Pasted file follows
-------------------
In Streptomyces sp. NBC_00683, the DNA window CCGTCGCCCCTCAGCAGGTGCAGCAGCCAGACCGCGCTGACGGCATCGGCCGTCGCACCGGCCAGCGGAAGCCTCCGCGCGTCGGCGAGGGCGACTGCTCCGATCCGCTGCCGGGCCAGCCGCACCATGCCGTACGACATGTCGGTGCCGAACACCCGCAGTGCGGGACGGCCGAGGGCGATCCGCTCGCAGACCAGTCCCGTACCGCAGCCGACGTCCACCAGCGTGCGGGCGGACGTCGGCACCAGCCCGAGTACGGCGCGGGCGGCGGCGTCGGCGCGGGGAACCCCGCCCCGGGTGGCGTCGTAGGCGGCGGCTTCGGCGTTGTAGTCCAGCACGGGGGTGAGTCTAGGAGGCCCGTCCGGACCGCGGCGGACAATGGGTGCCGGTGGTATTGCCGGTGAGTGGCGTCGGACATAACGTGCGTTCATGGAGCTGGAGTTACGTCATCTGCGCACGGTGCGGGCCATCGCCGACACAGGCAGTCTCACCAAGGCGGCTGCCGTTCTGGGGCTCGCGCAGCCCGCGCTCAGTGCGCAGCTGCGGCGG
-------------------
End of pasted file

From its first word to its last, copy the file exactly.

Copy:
In Streptomyces sp. NBC_00683, the DNA window CCGTCGCCCCTCAGCAGGTGCAGCAGCCAGACCGCGCTGACGGCATCGGCCGTCGCACCGGCCAGCGGAAGCCTCCGCGCGTCGGCGAGGGCGACTGCTCCGATCCGCTGCCGGGCCAGCCGCACCATGCCGTACGACATGTCGGTGCCGAACACCCGCAGTGCGGGACGGCCGAGGGCGATCCGCTCGCAGACCAGTCCCGTACCGCAGCCGACGTCCACCAGCGTGCGGGCGGACGTCGGCACCAGCCCGAGTACGGCGCGGGCGGCGGCGTCGGCGCGGGGAACCCCGCCCCGGGTGGCGTCGTAGGCGGCGGCTTCGGCGTTGTAGTCCAGCACGGGGGTGAGTCTAGGAGGCCCGTCCGGACCGCGGCGGACAATGGGTGCCGGTGGTATTGCCGGTGAGTGGCGTCGGACATAACGTGCGTTCATGGAGCTGGAGTTACGTCATCTGCGCACGGTGCGGGCCATCGCCGACACAGGCAGTCTCACCAAGGCGGCTGCCGTTCTGGGGCTCGCGCAGCCCGCGCTCAGTGCGCAGCTGCGGCGG